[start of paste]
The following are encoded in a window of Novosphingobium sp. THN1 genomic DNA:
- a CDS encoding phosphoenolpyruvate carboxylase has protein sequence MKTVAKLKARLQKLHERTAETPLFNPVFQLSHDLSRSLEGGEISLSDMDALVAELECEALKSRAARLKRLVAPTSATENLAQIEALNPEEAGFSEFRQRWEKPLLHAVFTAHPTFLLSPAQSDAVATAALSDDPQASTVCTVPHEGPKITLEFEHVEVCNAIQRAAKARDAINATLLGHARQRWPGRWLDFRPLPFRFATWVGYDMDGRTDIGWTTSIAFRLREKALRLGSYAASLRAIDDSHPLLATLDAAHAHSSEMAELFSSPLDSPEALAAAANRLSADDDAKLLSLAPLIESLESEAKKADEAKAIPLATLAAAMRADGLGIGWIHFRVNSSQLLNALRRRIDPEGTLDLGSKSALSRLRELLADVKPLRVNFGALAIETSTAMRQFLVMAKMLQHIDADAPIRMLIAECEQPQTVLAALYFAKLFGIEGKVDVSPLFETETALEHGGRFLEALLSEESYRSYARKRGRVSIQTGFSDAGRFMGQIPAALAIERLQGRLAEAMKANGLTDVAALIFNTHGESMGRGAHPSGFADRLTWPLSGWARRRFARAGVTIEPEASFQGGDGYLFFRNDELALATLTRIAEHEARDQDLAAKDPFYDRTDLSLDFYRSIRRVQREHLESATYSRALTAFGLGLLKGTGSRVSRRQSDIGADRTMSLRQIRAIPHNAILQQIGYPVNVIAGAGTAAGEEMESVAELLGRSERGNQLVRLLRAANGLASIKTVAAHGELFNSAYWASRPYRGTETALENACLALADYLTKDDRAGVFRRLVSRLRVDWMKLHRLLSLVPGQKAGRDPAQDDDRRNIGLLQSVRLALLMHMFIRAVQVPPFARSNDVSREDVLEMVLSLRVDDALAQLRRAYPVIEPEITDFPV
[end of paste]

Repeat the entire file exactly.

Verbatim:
The following are encoded in a window of Novosphingobium sp. THN1 genomic DNA:
- a CDS encoding phosphoenolpyruvate carboxylase has protein sequence MKTVAKLKARLQKLHERTAETPLFNPVFQLSHDLSRSLEGGEISLSDMDALVAELECEALKSRAARLKRLVAPTSATENLAQIEALNPEEAGFSEFRQRWEKPLLHAVFTAHPTFLLSPAQSDAVATAALSDDPQASTVCTVPHEGPKITLEFEHVEVCNAIQRAAKARDAINATLLGHARQRWPGRWLDFRPLPFRFATWVGYDMDGRTDIGWTTSIAFRLREKALRLGSYAASLRAIDDSHPLLATLDAAHAHSSEMAELFSSPLDSPEALAAAANRLSADDDAKLLSLAPLIESLESEAKKADEAKAIPLATLAAAMRADGLGIGWIHFRVNSSQLLNALRRRIDPEGTLDLGSKSALSRLRELLADVKPLRVNFGALAIETSTAMRQFLVMAKMLQHIDADAPIRMLIAECEQPQTVLAALYFAKLFGIEGKVDVSPLFETETALEHGGRFLEALLSEESYRSYARKRGRVSIQTGFSDAGRFMGQIPAALAIERLQGRLAEAMKANGLTDVAALIFNTHGESMGRGAHPSGFADRLTWPLSGWARRRFARAGVTIEPEASFQGGDGYLFFRNDELALATLTRIAEHEARDQDLAAKDPFYDRTDLSLDFYRSIRRVQREHLESATYSRALTAFGLGLLKGTGSRVSRRQSDIGADRTMSLRQIRAIPHNAILQQIGYPVNVIAGAGTAAGEEMESVAELLGRSERGNQLVRLLRAANGLASIKTVAAHGELFNSAYWASRPYRGTETALENACLALADYLTKDDRAGVFRRLVSRLRVDWMKLHRLLSLVPGQKAGRDPAQDDDRRNIGLLQSVRLALLMHMFIRAVQVPPFARSNDVSREDVLEMVLSLRVDDALAQLRRAYPVIEPEITDFPV